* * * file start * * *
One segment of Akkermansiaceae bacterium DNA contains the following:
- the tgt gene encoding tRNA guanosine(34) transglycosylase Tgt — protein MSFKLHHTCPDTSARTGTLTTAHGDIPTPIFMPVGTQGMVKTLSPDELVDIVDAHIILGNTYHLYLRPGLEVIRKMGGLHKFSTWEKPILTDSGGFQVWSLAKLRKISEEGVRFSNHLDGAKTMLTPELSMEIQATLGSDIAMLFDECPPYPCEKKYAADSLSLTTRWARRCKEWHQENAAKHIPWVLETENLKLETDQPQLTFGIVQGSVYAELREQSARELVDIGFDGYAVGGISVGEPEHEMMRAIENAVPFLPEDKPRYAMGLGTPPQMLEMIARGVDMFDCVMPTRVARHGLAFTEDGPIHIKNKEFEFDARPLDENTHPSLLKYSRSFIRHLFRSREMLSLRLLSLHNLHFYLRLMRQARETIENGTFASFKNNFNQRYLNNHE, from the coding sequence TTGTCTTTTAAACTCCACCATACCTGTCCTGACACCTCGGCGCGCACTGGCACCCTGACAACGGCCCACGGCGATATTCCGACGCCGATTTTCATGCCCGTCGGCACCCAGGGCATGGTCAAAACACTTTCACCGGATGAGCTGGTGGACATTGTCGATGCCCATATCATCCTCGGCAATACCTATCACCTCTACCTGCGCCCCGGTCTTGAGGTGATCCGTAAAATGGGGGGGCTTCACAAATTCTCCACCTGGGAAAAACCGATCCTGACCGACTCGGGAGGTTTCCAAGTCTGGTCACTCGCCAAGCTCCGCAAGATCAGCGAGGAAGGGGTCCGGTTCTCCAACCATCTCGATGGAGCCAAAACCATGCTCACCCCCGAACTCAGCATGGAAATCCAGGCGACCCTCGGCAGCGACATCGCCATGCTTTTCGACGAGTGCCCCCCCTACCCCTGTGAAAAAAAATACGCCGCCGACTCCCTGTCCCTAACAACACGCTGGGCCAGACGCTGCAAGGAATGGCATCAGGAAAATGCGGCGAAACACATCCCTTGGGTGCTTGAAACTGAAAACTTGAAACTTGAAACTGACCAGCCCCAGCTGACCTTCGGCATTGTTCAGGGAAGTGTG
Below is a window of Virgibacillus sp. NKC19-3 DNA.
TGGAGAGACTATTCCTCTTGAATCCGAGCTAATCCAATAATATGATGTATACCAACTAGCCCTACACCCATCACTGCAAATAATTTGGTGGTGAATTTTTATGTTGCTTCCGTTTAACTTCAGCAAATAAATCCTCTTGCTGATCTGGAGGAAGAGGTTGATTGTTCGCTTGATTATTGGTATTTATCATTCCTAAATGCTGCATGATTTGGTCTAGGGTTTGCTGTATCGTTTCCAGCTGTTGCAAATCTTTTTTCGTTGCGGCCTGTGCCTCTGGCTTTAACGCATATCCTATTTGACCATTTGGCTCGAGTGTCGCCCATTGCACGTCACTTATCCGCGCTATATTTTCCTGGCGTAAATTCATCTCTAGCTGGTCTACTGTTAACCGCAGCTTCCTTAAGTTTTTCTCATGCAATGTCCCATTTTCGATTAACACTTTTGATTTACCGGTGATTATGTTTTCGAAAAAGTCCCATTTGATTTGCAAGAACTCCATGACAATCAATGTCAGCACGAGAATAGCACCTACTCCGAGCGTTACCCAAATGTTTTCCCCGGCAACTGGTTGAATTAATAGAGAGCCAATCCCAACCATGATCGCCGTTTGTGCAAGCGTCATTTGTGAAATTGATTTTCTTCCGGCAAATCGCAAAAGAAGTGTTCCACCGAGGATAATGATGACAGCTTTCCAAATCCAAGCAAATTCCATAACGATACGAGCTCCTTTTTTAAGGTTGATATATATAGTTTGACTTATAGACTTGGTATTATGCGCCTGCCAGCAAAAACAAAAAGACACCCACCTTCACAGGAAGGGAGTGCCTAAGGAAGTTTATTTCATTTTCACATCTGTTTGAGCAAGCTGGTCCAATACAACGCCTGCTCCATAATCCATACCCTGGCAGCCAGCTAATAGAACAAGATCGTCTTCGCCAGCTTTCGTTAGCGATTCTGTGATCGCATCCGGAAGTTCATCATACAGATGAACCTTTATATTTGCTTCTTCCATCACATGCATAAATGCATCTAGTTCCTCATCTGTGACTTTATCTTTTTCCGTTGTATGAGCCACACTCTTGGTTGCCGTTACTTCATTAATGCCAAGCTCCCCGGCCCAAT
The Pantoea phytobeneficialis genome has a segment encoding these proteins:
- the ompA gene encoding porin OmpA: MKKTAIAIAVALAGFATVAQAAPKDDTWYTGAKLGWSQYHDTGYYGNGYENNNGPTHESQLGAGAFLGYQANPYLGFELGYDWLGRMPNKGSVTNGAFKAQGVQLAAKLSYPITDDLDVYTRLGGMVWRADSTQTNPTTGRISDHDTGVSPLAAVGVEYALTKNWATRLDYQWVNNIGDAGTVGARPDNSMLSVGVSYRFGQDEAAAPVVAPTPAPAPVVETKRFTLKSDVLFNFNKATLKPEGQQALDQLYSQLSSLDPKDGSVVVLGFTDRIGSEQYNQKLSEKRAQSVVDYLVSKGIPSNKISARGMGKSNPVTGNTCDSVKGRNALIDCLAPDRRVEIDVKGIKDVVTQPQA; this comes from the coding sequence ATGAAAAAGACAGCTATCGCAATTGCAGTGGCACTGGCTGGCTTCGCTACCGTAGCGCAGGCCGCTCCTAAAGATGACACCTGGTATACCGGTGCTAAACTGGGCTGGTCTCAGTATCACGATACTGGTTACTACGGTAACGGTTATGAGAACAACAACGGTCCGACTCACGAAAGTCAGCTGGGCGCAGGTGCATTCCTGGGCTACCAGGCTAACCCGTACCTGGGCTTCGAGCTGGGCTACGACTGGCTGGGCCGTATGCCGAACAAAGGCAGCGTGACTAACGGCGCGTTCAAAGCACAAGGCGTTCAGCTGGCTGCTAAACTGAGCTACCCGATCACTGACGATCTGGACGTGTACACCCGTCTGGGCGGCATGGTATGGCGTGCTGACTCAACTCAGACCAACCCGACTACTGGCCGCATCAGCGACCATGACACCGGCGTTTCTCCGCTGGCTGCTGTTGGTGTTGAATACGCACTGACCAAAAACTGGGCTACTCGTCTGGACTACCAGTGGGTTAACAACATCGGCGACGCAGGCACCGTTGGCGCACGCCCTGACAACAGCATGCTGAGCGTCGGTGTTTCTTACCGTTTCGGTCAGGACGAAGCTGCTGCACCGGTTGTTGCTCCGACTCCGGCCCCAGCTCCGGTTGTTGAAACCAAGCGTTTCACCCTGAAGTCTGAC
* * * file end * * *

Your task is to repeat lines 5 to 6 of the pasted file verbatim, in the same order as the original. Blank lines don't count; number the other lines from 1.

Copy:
The Pantoea phytobeneficialis genome has a segment encoding these proteins:
- the ompA gene encoding porin OmpA: MKKTAIAIAVALAGFATVAQAAPKDDTWYTGAKLGWSQYHDTGYYGNGYENNNGPTHESQLGAGAFLGYQANPYLGFELGYDWLGRMPNKGSVTNGAFKAQGVQLAAKLSYPITDDLDVYTRLGGMVWRADSTQTNPTTGRISDHDTGVSPLAAVGVEYALTKNWATRLDYQWVNNIGDAGTVGARPDNSMLSVGVSYRFGQDEAAAPVVAPTPAPAPVVETKRFTLKSDVLFNFNKATLKPEGQQALDQLYSQLSSLDPKDGSVVVLGFTDRIGSEQYNQKLSEKRAQSVVDYLVSKGIPSNKISARGMGKSNPVTGNTCDSVKGRNALIDCLAPDRRVEIDVKGIKDVVTQPQA; this comes from the coding sequence ATGAAAAAGACAGCTATCGCAATTGCAGTGGCACTGGCTGGCTTCGCTACCGTAGCGCAGGCCGCTCCTAAAGATGACACCTGGTATACCGGTGCTAAACTGGGCTGGTCTCAGTATCACGATACTGGTTACTACGGTAACGGTTATGAGAACAACAACGGTCCGACTCACGAAAGTCAGCTGGGCGCAGGTGCATTCCTGGGCTACCAGGCTAACCCGTACCTGGGCTTCGAGCTGGGCTACGACTGGCTGGGCCGTATGCCGAACAAAGGCAGCGTGACTAACGGCGCGTTCAAAGCACAAGGCGTTCAGCTGGCTGCTAAACTGAGCTACCCGATCACTGACGATCTGGACGTGTACACCCGTCTGGGCGGCATGGTATGGCGTGCTGACTCAACTCAGACCAACCCGACTACTGGCCGCATCAGCGACCATGACACCGGCGTTTCTCCGCTGGCTGCTGTTGGTGTTGAATACGCACTGACCAAAAACTGGGCTACTCGTCTGGACTACCAGTGGGTTAACAACATCGGCGACGCAGGCACCGTTGGCGCACGCCCTGACAACAGCATGCTGAGCGTCGGTGTTTCTTACCGTTTCGGTCAGGACGAAGCTGCTGCACCGGTTGTTGCTCCGACTCCGGCCCCAGCTCCGGTTGTTGAAACCAAGCGTTTCACCCTGAAGTCTGAC